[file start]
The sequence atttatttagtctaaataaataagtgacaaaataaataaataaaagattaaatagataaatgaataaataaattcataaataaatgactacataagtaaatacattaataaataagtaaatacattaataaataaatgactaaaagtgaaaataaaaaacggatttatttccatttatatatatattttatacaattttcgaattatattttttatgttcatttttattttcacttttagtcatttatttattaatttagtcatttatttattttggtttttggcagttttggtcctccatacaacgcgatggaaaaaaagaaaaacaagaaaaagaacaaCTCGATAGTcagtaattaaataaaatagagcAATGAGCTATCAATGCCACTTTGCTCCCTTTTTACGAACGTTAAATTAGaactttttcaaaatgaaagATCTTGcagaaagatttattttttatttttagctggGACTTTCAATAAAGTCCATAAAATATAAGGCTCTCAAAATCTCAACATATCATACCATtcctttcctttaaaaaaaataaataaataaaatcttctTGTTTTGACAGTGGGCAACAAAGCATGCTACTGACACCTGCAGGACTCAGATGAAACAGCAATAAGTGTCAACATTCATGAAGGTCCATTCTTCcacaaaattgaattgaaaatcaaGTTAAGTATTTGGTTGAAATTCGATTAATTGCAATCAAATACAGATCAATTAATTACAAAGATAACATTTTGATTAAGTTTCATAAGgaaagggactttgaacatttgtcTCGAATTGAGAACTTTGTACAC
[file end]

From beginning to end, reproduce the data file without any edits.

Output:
The sequence atttatttagtctaaataaataagtgacaaaataaataaataaaagattaaatagataaatgaataaataaattcataaataaatgactacataagtaaatacattaataaataagtaaatacattaataaataaatgactaaaagtgaaaataaaaaacggatttatttccatttatatatatattttatacaattttcgaattatattttttatgttcatttttattttcacttttagtcatttatttattaatttagtcatttatttattttggtttttggcagttttggtcctccatacaacgcgatggaaaaaaagaaaaacaagaaaaagaacaaCTCGATAGTcagtaattaaataaaatagagcAATGAGCTATCAATGCCACTTTGCTCCCTTTTTACGAACGTTAAATTAGaactttttcaaaatgaaagATCTTGcagaaagatttattttttatttttagctggGACTTTCAATAAAGTCCATAAAATATAAGGCTCTCAAAATCTCAACATATCATACCATtcctttcctttaaaaaaaataaataaataaaatcttctTGTTTTGACAGTGGGCAACAAAGCATGCTACTGACACCTGCAGGACTCAGATGAAACAGCAATAAGTGTCAACATTCATGAAGGTCCATTCTTCcacaaaattgaattgaaaatcaaGTTAAGTATTTGGTTGAAATTCGATTAATTGCAATCAAATACAGATCAATTAATTACAAAGATAACATTTTGATTAAGTTTCATAAGgaaagggactttgaacatttgtcTCGAATTGAGAACTTTGTACAC